Is ‘Victory Grows Out of Harmony’ Relevant to Arsenal Anymore?

To some Arsenal fans, Arsene Wenger is a genius; the only man for the job. To others, he has become the straggler left at your house party that doesn’t seem to want to leave. Or perhaps in a more Wenger-like-style he is busying himself with your tax returns while you are trying to have said party. Either way, the debate regarding seven years without a trophy has caused a definite imbalance amongst supporters of the club. Is it any wonder that the club have removed the words ‘Victory grows out of Harmony’ (translated from the Latin words ‘Victoria Concordia Crescit’) from the badge?

The man they call the Professor, known for his stringent attention to detail, is slipping.  On paper, Arsenal have the players to win trophies. Yet, this season they won’t. Why?

There is an imbalance in the team selection and positioning that creates a limit on what the team can achieve.  They are able to perform well against lesser teams; the frailties reveal themselves against the kind of teams you have to defeat in order to win trophies.

When Arsenal are able to play fluently with the midfield and attackers interchanging they can destroy average teams. This season they have shown flashes of brilliance: West Ham and a weakened Newcastle side this season are perfect examples. However, when Arsene’s plan A of playing harmonious pass and move fails, usually against better teams able to deal with the movement, the cannon fails to fire. When matched up, position for position against title-challenging teams, Arsenal struggle because of what can be viewed as players out of their ideal position. For example, if we ignore the defence, (that’s a different discussion), and concentrate on the midfield and attack Wenger likes to play:

Mikel Arteta: Playing defensive midfield. He has done well, however is out of position; against a world class opponent in his correct position? Over 90 minutes he will be found out. Before signing for Arsenal he played Left wing or a more advanced role.

Lukas Podolski: Plays Wide Left. Although he can play there, he isn’t a natural winger, rather, a natural goal scorer whose inside movement will be praised for the goals it gains, perhaps overlooked for the defensive weakness it leaves behind. Against a world class opponent, over 90 minutes he will be found out. You could argue his case as a striker.

Santi Cazorla: Plays in the Middle. A star this season while Wilshere was missing; he has struggled a little since his return. Cazorla can play in the middle, (he has the kind of ability to play anywhere in midfield), but with Wilshere back he would give the team a better balance out wide in the position he played and excelled in before he was signed from Malaga.

Theo Walcott: His ideal position is up for debate. He likes to come from wide, but that for me doesn’t mean play him there. Thierry Henry liked to come from wide; you wouldn’t have played him there. A world class full back will track his run inside from the wing. There are few centre backs in the world that can be dragged out wide then keep up with his darting run back inside. For me that’s where he is dangerous.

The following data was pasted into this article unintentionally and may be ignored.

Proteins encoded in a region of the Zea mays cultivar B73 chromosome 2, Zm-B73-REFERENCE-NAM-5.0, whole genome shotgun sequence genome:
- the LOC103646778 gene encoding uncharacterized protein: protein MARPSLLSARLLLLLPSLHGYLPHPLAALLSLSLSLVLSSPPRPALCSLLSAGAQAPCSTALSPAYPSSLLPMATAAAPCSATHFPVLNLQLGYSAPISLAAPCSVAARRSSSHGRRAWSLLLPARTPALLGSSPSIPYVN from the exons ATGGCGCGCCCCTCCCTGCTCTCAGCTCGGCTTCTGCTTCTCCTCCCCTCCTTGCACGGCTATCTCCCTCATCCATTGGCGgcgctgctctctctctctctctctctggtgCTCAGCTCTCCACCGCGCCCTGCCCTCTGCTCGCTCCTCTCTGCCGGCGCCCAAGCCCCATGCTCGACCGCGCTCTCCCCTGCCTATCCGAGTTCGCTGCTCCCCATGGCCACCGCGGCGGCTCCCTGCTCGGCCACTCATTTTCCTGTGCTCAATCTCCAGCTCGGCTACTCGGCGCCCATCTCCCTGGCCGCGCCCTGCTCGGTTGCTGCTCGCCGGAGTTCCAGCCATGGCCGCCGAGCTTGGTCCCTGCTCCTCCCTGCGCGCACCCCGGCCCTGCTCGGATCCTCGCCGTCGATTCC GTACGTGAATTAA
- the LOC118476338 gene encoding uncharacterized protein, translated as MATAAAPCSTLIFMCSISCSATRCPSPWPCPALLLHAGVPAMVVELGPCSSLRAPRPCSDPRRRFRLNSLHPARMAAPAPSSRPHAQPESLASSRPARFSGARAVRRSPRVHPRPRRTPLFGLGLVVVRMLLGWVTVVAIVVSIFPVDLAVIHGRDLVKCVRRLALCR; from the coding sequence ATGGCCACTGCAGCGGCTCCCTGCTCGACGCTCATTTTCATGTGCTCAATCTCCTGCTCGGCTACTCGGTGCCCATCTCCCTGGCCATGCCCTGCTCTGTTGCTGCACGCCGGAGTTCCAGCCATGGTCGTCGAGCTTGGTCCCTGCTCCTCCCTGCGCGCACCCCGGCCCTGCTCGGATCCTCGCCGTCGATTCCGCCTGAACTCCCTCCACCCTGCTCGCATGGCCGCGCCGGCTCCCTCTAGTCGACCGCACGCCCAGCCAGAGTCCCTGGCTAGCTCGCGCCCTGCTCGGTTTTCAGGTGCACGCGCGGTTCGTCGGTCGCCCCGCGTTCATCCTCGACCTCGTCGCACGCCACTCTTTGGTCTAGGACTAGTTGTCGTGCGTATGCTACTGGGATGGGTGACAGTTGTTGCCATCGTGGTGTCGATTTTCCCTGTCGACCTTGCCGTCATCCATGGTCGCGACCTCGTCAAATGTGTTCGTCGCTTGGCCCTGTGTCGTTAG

Aaron Ramsey, like Arteta, has been an Elastoplast-player this season. He has played wide, holding midfield and patched up wherever the team needed help.  These small imperfections in the attacking unit equal small disadvantages by creating a slight imbalance that affects things like how well the team keeps the all, how successfully they can counter-attack and how well they can defend as a unit, essentially holding the team back from reaching its optimum potential. Players in their natural position tend to be in the right place at the right time; a player playing out of position tends to be a split second behind play thinking about positioning or in the wrong position which overall will detract from the team’s balance and harmony.

When matching up against well drilled title chasing teams these slight disadvantages will show.

You cannot argue that the current side are a distance away from the well-oiled-Wenger-trophy-winning-machine of the past, now agonisingly close to, (some would argue already is), becoming a near myth, resigned to the history books. I could well be left telling my children tales of invincibles while they look worryingly at each other wondering if my mechanism has gone; Arsenal lingering mid-table. ‘We did go a season unbeaten and win trophies!’ I’ll shout at them while forcing them to watch Arsenal 2-0 down to Wigan, through a veil of tears.

Every player I have mentioned is perfectly capable of playing the position Wenger has asked of them and performing to a certain level. They won’t, however, win trophies playing there. Wenger has so far failed to get the most out his current crop of players the way his attention to detail has enabled him to with groups in the past. It is a case of the Professor finding the right formula; whether he will is up for debate.

Throughout Arsenal FC, there is a balance in need of restoration in order to become successful. From Kroenke and Uzmanov’s share wrangling, to Wenger and Bould’s apparent behind-doors tiff, and even to factions of supporters behind Wenger and others who bemoan his lack of spending. Arsenal have never spent big money; they have won trophies…

The removal of the club’s motto from the shirt was a strange foreshadowing of the atmosphere at The Emirates. It may also have been removed from the minds of the players, staff, owners and fans.

Out of sight, out of mind: Victoria Concordia Crescit (“Victory Grows Out of Harmony”).

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